Arguably the greatest female comedic actor ever (she has the Emmys to prove it), Julia Louis-Dreyfus hardly needs an introduction.
At only 21 years old, the actress was cast on "Saturday Night Live," a Cinderella-like start for the young New York native. While the show didn't catapult her to fame, it was a stepping-stone that culminated with her landing the role of Elaine Benes on "Seinfeld" (1989 - 1998). Proving there's no "'Seinfeld' curse," Louis-Dreyfus has had plenty of success since the acclaimed NBC sitcom ended, raking in several Emmys along the way. Just this summer, she took home her latest trophy for her work on HBO's "Veep."
From her eyebrow-raising family background to her actress half-sister, here are 21 things you probably don't know about Julia Louis-Dreyfus.
1. Julia Scarlett Elizabeth Louis-Dreyfus was born January 13, 1961 in New York, New York to Judith LeFever and Gérard Louis-Dreyfus.
2. Her parents divorced when Louis-Dreyfus was still just a baby. She later relocated to Washington D.C. with her mother, who remarried when Julia was eight years old.
3. Her half-sister is actress Lauren Bowles, best known for her supporting role in "True Blood." She also appeared as a waitress in this great episode of "Seinfeld."
4. Louis-Dreyfus's father is a French-born American businessman, who is the chairman of Louis Dreyfus Energy Services, a multi-billion dollar French commodities and shipping conglomerate. The actress's great-great-grandfather founded the company in 1851.
5. So, to say the actress is wealthy would be an understatement. Louis-Dreyfus is worth about $200 million in her own right, mostly from her "Seinfeld" success.
6. The acclaimed sitcom ran for nine seasons with a total of 180 episodes and earned Louis-Dreyfus her first Emmy win.
7. Overall, she has been nominated for 18 Emmys (15 as an actress) and taken home 5 awards. She has won the last three Emmys for Outstanding Lead Actress in a Comedy Series for "Veep."
8. She's also the only actress to net three wins for three separate comedy series: "Seinfeld," "The New Adventures of Old Christine," and "Veep."
9. Her 15 nominations also make her the most-nominated comedic actress in Emmy history. Lucille Ball ("I Love Lucy") is second with 13 nominations.
10. She's also received a Razzie nomination for her role in "Father's Day" (1997). Luckily, though, she avoided the dubious honor when she "lost" the award to Alicia Silverstone for "Batman & Robin."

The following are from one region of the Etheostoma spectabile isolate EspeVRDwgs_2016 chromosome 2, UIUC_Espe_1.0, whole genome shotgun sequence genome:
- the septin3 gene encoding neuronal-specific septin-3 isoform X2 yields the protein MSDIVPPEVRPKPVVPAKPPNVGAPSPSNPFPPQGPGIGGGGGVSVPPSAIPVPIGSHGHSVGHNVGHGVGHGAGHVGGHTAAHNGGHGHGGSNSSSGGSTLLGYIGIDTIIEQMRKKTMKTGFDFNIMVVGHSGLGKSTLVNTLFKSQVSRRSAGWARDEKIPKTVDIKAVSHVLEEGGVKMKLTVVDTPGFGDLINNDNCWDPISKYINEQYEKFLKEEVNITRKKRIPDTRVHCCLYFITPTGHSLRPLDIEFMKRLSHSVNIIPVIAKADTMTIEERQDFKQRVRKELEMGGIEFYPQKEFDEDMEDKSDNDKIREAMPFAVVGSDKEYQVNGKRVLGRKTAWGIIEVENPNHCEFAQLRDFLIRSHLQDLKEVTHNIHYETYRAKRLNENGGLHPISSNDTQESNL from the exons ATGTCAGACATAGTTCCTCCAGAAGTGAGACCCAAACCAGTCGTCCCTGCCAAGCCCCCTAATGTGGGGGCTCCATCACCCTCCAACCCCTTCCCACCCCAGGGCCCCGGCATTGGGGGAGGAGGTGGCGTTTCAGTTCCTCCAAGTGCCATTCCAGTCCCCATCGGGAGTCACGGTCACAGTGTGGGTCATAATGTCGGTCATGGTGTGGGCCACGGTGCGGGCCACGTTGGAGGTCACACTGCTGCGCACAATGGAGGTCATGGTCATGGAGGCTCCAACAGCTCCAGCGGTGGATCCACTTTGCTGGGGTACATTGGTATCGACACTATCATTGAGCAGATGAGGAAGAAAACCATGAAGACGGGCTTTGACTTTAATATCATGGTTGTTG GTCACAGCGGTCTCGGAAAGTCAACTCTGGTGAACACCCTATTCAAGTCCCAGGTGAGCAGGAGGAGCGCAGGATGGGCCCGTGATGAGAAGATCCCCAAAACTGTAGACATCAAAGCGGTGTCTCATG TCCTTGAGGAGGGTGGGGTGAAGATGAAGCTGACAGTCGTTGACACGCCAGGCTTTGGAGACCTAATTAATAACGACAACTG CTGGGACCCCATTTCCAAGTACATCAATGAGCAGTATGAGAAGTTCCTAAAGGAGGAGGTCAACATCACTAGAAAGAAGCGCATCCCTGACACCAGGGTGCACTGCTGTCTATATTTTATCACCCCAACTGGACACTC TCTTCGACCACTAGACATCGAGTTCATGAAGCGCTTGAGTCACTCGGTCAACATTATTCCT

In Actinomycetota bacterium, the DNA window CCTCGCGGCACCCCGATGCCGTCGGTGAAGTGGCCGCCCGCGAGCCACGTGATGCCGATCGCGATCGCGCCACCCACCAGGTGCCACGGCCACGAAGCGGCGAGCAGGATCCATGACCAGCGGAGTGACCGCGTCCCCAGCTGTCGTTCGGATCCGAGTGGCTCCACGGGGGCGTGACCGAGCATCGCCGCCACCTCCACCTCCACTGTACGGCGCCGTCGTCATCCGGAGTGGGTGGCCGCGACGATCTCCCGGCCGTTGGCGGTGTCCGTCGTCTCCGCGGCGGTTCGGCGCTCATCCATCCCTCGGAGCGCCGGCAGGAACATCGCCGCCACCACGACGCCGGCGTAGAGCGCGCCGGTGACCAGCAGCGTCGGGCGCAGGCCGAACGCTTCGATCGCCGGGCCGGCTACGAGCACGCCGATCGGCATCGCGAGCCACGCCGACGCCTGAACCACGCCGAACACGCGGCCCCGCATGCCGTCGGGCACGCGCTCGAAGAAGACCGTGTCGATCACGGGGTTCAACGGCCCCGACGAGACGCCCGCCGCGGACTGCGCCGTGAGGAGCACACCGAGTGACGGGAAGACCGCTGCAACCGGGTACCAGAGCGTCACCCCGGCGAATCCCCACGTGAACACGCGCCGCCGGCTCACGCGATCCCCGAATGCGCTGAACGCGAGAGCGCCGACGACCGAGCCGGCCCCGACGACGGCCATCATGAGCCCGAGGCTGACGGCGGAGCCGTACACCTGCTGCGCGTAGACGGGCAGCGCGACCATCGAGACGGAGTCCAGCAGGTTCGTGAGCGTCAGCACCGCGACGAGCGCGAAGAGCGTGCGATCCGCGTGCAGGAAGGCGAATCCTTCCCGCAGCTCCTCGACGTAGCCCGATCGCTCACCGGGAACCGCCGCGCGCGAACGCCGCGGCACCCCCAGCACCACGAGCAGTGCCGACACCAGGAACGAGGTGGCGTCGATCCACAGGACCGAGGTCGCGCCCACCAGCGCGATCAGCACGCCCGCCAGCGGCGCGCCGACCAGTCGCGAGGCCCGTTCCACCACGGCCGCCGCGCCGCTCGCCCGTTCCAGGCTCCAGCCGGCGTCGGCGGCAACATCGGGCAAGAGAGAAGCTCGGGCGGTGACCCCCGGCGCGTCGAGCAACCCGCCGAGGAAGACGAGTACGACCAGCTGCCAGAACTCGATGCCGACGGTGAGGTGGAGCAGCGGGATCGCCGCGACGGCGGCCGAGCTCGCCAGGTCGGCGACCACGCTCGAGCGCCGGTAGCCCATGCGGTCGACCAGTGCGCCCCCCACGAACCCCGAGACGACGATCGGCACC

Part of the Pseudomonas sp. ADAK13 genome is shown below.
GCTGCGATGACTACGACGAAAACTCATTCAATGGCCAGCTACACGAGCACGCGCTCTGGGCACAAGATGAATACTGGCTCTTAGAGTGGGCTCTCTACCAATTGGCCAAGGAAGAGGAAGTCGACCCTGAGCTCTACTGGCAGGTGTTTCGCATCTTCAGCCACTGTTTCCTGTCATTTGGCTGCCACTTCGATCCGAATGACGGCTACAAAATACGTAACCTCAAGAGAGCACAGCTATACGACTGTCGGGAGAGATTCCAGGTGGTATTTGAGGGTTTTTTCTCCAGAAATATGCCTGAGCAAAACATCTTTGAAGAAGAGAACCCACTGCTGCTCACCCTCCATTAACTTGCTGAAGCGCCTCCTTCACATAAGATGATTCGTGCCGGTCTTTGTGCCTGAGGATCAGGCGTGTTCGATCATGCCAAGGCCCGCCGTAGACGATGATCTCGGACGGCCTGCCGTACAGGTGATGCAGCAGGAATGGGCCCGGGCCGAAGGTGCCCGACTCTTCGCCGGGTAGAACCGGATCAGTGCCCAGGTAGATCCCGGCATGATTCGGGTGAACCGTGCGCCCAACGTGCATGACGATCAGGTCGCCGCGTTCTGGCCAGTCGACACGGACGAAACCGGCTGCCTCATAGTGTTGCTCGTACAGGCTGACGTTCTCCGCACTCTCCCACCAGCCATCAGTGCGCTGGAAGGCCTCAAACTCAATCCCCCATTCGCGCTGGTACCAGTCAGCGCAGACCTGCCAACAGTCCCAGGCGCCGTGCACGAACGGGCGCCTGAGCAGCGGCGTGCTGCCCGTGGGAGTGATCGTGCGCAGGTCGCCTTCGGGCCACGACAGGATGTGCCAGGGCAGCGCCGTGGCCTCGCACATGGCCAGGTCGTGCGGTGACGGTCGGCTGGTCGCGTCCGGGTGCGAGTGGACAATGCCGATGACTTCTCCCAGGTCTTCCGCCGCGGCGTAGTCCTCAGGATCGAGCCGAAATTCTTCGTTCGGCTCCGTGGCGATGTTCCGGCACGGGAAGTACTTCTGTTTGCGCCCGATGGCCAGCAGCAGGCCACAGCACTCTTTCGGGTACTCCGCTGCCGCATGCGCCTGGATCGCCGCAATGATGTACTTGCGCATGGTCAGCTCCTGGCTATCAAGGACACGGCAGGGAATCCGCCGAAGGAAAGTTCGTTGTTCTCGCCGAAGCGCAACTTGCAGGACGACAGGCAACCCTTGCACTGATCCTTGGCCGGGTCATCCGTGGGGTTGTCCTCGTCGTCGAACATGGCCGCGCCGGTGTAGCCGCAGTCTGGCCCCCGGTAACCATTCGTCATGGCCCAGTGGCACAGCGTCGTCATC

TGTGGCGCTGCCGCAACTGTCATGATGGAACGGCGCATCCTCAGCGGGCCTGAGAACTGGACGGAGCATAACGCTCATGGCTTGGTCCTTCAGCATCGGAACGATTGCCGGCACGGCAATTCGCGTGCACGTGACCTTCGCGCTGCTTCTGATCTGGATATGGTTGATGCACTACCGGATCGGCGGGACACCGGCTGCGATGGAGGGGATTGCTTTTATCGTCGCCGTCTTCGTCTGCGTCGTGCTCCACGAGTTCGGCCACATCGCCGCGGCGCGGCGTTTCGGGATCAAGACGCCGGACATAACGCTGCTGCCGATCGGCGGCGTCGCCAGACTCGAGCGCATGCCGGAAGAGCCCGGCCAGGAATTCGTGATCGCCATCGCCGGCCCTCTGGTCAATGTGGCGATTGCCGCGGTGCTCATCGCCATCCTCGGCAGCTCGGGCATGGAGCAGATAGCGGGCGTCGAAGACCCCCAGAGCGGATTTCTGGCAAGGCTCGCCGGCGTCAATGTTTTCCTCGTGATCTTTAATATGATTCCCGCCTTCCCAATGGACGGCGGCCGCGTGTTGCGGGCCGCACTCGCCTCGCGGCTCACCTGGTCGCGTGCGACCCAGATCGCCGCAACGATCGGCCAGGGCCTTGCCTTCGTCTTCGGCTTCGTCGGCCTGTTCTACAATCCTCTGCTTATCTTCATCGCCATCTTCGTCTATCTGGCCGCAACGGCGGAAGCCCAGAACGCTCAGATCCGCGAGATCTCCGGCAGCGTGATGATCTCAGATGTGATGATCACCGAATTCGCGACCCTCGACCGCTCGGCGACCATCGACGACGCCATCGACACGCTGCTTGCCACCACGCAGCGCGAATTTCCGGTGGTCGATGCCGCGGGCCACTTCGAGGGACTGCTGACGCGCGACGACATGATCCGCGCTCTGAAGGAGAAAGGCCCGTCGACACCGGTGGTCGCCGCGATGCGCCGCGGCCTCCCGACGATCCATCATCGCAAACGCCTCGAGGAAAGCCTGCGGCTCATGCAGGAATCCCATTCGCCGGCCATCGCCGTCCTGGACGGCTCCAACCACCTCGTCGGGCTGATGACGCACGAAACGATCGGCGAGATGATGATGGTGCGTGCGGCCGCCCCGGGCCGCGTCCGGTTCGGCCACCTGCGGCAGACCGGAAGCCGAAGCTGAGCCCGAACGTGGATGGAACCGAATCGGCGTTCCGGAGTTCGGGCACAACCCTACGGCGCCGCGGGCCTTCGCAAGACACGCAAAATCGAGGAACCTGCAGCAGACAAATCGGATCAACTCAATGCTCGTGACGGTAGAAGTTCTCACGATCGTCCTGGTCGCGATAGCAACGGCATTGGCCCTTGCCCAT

11. Before her incredible success, Louis-Dreyfus attended Northwestern University in Evanston, Illinois, where she studied theatre.
12. It was there that she met her future husband, writer/actor Brad Hall. Hall and Louis-Dreyfus have been married since 1987 and have two sons together.
13. After school, the actress pursued her acting dreams and was subsequently cast on "Saturday Night Live" in 1982. She was the youngest female cast member in the history of the show at the time and described the experience as "Cinderella-getting-to-go-to-the-ball."
14. Hall also appeared on "SNL" at the same time, making them the only husband and wife team to do so.
15. While on "SNL," where she stayed until 1985, the actress met writer Larry David, who would later cast her in "Seinfeld."
16. After leaving "SNL," the actress made her film debut in the fantasy horror movie "Troll" (1986).
17. That same year, she appeared in Woody Allen's "Hannah and Her Sisters."
18. In 1988, Louis-Dreyfus was cast in her first NBC sitcom "Day by Day," though the show was cancelled after only two seasons.
19. Her next NBC sitcom, of course, was "Seinfeld," but believe it or not, she was not originally meant to appear in the series. The pilot episode ("The Seinfeld Chronicles") lacked a female presence, and the network demanded that an actress be cast.
20. Ultimately, Louis-Dreyfus won the part after beating out several other actresses that would rise to prominence: Patricia Heaton ("Everybody Love Raymond"), Megan Mullally ("Will & Grace"), and Rosie O'Donnell.
21. (Bonus fact) The actress's paternal grandfather, Pierre Louis-Dreyfus fought in the French Resistance and later flew in 81 bombing missions on the Western Front during WWII.
[Sources: Wikipedia, IMDb]